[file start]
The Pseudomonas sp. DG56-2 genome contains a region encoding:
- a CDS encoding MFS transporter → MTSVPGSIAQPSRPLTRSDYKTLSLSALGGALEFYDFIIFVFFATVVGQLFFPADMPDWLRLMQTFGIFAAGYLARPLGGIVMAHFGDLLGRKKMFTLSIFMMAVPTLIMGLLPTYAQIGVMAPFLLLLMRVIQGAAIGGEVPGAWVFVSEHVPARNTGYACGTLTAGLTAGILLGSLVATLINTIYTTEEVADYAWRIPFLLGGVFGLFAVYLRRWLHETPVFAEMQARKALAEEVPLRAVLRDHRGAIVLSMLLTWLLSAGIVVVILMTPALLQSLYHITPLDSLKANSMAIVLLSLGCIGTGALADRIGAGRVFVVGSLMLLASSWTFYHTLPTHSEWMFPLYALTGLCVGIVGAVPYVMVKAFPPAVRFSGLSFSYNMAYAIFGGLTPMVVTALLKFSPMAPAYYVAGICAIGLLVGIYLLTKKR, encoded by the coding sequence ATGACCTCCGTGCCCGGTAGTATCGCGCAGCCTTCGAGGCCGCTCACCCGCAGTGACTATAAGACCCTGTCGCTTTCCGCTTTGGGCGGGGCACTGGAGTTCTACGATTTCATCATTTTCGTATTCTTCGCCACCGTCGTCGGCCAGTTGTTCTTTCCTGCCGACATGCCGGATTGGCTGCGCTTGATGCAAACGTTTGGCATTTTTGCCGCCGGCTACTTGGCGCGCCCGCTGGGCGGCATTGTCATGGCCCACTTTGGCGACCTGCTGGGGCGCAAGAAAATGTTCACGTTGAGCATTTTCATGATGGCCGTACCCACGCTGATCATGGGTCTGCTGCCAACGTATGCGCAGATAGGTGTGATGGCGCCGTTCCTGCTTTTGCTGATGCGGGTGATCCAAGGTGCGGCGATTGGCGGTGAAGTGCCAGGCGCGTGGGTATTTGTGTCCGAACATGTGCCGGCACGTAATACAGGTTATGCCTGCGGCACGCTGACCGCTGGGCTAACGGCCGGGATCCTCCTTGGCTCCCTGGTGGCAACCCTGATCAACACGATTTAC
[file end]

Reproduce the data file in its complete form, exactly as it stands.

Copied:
The Pseudomonas sp. DG56-2 genome contains a region encoding:
- a CDS encoding MFS transporter → MTSVPGSIAQPSRPLTRSDYKTLSLSALGGALEFYDFIIFVFFATVVGQLFFPADMPDWLRLMQTFGIFAAGYLARPLGGIVMAHFGDLLGRKKMFTLSIFMMAVPTLIMGLLPTYAQIGVMAPFLLLLMRVIQGAAIGGEVPGAWVFVSEHVPARNTGYACGTLTAGLTAGILLGSLVATLINTIYTTEEVADYAWRIPFLLGGVFGLFAVYLRRWLHETPVFAEMQARKALAEEVPLRAVLRDHRGAIVLSMLLTWLLSAGIVVVILMTPALLQSLYHITPLDSLKANSMAIVLLSLGCIGTGALADRIGAGRVFVVGSLMLLASSWTFYHTLPTHSEWMFPLYALTGLCVGIVGAVPYVMVKAFPPAVRFSGLSFSYNMAYAIFGGLTPMVVTALLKFSPMAPAYYVAGICAIGLLVGIYLLTKKR, encoded by the coding sequence ATGACCTCCGTGCCCGGTAGTATCGCGCAGCCTTCGAGGCCGCTCACCCGCAGTGACTATAAGACCCTGTCGCTTTCCGCTTTGGGCGGGGCACTGGAGTTCTACGATTTCATCATTTTCGTATTCTTCGCCACCGTCGTCGGCCAGTTGTTCTTTCCTGCCGACATGCCGGATTGGCTGCGCTTGATGCAAACGTTTGGCATTTTTGCCGCCGGCTACTTGGCGCGCCCGCTGGGCGGCATTGTCATGGCCCACTTTGGCGACCTGCTGGGGCGCAAGAAAATGTTCACGTTGAGCATTTTCATGATGGCCGTACCCACGCTGATCATGGGTCTGCTGCCAACGTATGCGCAGATAGGTGTGATGGCGCCGTTCCTGCTTTTGCTGATGCGGGTGATCCAAGGTGCGGCGATTGGCGGTGAAGTGCCAGGCGCGTGGGTATTTGTGTCCGAACATGTGCCGGCACGTAATACAGGTTATGCCTGCGGCACGCTGACCGCTGGGCTAACGGCCGGGATCCTCCTTGGCTCCCTGGTGGCAACCCTGATCAACACGATTTAC